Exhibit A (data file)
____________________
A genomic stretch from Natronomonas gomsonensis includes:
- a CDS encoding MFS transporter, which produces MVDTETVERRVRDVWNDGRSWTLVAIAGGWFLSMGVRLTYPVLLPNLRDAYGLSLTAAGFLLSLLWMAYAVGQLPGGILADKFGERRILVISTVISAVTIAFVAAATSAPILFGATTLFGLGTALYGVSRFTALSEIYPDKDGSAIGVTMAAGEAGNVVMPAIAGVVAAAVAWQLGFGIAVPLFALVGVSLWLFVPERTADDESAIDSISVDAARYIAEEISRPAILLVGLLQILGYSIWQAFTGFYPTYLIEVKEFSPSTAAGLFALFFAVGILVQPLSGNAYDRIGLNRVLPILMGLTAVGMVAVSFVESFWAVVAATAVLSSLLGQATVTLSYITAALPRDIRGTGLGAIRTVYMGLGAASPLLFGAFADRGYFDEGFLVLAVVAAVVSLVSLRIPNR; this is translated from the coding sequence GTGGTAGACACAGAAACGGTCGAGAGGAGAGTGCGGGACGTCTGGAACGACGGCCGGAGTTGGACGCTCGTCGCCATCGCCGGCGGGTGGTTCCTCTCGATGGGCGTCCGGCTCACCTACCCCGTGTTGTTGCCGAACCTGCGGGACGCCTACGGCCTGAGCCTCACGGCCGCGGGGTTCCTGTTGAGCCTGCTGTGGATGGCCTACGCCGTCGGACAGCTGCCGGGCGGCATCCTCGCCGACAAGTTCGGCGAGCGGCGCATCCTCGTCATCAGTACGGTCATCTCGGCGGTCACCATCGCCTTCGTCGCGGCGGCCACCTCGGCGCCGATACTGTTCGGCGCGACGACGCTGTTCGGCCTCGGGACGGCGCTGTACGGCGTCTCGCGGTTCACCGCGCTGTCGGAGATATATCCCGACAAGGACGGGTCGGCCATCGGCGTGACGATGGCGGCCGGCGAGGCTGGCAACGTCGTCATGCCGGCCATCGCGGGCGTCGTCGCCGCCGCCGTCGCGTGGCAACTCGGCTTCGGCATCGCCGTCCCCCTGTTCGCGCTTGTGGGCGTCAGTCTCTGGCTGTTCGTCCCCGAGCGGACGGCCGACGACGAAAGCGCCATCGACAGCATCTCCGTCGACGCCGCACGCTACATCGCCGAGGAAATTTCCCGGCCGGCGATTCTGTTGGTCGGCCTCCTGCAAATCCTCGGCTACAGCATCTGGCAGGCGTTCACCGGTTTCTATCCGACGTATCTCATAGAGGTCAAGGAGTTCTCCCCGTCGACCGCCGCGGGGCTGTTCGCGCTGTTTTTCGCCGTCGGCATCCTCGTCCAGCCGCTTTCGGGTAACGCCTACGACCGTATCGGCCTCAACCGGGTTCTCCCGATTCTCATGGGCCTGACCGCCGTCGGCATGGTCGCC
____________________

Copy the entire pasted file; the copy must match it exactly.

A genomic stretch from Natronomonas gomsonensis includes:
- a CDS encoding MFS transporter, which produces MVDTETVERRVRDVWNDGRSWTLVAIAGGWFLSMGVRLTYPVLLPNLRDAYGLSLTAAGFLLSLLWMAYAVGQLPGGILADKFGERRILVISTVISAVTIAFVAAATSAPILFGATTLFGLGTALYGVSRFTALSEIYPDKDGSAIGVTMAAGEAGNVVMPAIAGVVAAAVAWQLGFGIAVPLFALVGVSLWLFVPERTADDESAIDSISVDAARYIAEEISRPAILLVGLLQILGYSIWQAFTGFYPTYLIEVKEFSPSTAAGLFALFFAVGILVQPLSGNAYDRIGLNRVLPILMGLTAVGMVAVSFVESFWAVVAATAVLSSLLGQATVTLSYITAALPRDIRGTGLGAIRTVYMGLGAASPLLFGAFADRGYFDEGFLVLAVVAAVVSLVSLRIPNR; this is translated from the coding sequence GTGGTAGACACAGAAACGGTCGAGAGGAGAGTGCGGGACGTCTGGAACGACGGCCGGAGTTGGACGCTCGTCGCCATCGCCGGCGGGTGGTTCCTCTCGATGGGCGTCCGGCTCACCTACCCCGTGTTGTTGCCGAACCTGCGGGACGCCTACGGCCTGAGCCTCACGGCCGCGGGGTTCCTGTTGAGCCTGCTGTGGATGGCCTACGCCGTCGGACAGCTGCCGGGCGGCATCCTCGCCGACAAGTTCGGCGAGCGGCGCATCCTCGTCATCAGTACGGTCATCTCGGCGGTCACCATCGCCTTCGTCGCGGCGGCCACCTCGGCGCCGATACTGTTCGGCGCGACGACGCTGTTCGGCCTCGGGACGGCGCTGTACGGCGTCTCGCGGTTCACCGCGCTGTCGGAGATATATCCCGACAAGGACGGGTCGGCCATCGGCGTGACGATGGCGGCCGGCGAGGCTGGCAACGTCGTCATGCCGGCCATCGCGGGCGTCGTCGCCGCCGCCGTCGCGTGGCAACTCGGCTTCGGCATCGCCGTCCCCCTGTTCGCGCTTGTGGGCGTCAGTCTCTGGCTGTTCGTCCCCGAGCGGACGGCCGACGACGAAAGCGCCATCGACAGCATCTCCGTCGACGCCGCACGCTACATCGCCGAGGAAATTTCCCGGCCGGCGATTCTGTTGGTCGGCCTCCTGCAAATCCTCGGCTACAGCATCTGGCAGGCGTTCACCGGTTTCTATCCGACGTATCTCATAGAGGTCAAGGAGTTCTCCCCGTCGACCGCCGCGGGGCTGTTCGCGCTGTTTTTCGCCGTCGGCATCCTCGTCCAGCCGCTTTCGGGTAACGCCTACGACCGTATCGGCCTCAACCGGGTTCTCCCGATTCTCATGGGCCTGACCGCCGTCGGCATGGTCGCC